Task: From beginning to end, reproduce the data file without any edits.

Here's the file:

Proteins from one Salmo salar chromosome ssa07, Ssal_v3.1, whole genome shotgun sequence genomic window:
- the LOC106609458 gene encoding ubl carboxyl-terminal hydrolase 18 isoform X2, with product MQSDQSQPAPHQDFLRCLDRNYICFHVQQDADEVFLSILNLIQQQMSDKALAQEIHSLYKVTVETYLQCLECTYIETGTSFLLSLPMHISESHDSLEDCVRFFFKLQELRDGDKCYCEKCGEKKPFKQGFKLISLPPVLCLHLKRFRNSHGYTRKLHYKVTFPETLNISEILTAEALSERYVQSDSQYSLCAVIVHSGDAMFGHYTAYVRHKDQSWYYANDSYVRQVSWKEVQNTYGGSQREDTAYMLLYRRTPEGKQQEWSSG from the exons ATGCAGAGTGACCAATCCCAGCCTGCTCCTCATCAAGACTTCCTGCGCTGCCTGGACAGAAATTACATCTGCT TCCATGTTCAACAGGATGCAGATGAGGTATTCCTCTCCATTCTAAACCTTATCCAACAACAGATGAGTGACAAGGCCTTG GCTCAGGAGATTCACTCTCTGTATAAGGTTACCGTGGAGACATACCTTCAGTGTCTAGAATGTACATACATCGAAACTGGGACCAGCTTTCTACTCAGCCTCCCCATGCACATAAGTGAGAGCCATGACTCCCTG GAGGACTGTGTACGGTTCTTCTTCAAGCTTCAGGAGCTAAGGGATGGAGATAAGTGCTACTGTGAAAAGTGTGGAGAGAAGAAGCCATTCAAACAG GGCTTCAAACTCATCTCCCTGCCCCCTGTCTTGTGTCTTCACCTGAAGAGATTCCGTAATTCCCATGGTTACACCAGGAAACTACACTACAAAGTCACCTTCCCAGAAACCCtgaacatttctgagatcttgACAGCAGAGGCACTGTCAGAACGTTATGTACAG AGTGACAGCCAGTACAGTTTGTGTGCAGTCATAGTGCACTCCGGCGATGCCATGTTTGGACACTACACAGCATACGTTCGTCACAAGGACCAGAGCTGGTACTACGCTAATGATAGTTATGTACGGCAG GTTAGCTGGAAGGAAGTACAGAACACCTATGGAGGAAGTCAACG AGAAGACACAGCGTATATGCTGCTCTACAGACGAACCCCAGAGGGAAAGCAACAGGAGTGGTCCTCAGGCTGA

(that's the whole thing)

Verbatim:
Proteins from one Salmo salar chromosome ssa07, Ssal_v3.1, whole genome shotgun sequence genomic window:
- the LOC106609458 gene encoding ubl carboxyl-terminal hydrolase 18 isoform X2, with product MQSDQSQPAPHQDFLRCLDRNYICFHVQQDADEVFLSILNLIQQQMSDKALAQEIHSLYKVTVETYLQCLECTYIETGTSFLLSLPMHISESHDSLEDCVRFFFKLQELRDGDKCYCEKCGEKKPFKQGFKLISLPPVLCLHLKRFRNSHGYTRKLHYKVTFPETLNISEILTAEALSERYVQSDSQYSLCAVIVHSGDAMFGHYTAYVRHKDQSWYYANDSYVRQVSWKEVQNTYGGSQREDTAYMLLYRRTPEGKQQEWSSG from the exons ATGCAGAGTGACCAATCCCAGCCTGCTCCTCATCAAGACTTCCTGCGCTGCCTGGACAGAAATTACATCTGCT TCCATGTTCAACAGGATGCAGATGAGGTATTCCTCTCCATTCTAAACCTTATCCAACAACAGATGAGTGACAAGGCCTTG GCTCAGGAGATTCACTCTCTGTATAAGGTTACCGTGGAGACATACCTTCAGTGTCTAGAATGTACATACATCGAAACTGGGACCAGCTTTCTACTCAGCCTCCCCATGCACATAAGTGAGAGCCATGACTCCCTG GAGGACTGTGTACGGTTCTTCTTCAAGCTTCAGGAGCTAAGGGATGGAGATAAGTGCTACTGTGAAAAGTGTGGAGAGAAGAAGCCATTCAAACAG GGCTTCAAACTCATCTCCCTGCCCCCTGTCTTGTGTCTTCACCTGAAGAGATTCCGTAATTCCCATGGTTACACCAGGAAACTACACTACAAAGTCACCTTCCCAGAAACCCtgaacatttctgagatcttgACAGCAGAGGCACTGTCAGAACGTTATGTACAG AGTGACAGCCAGTACAGTTTGTGTGCAGTCATAGTGCACTCCGGCGATGCCATGTTTGGACACTACACAGCATACGTTCGTCACAAGGACCAGAGCTGGTACTACGCTAATGATAGTTATGTACGGCAG GTTAGCTGGAAGGAAGTACAGAACACCTATGGAGGAAGTCAACG AGAAGACACAGCGTATATGCTGCTCTACAGACGAACCCCAGAGGGAAAGCAACAGGAGTGGTCCTCAGGCTGA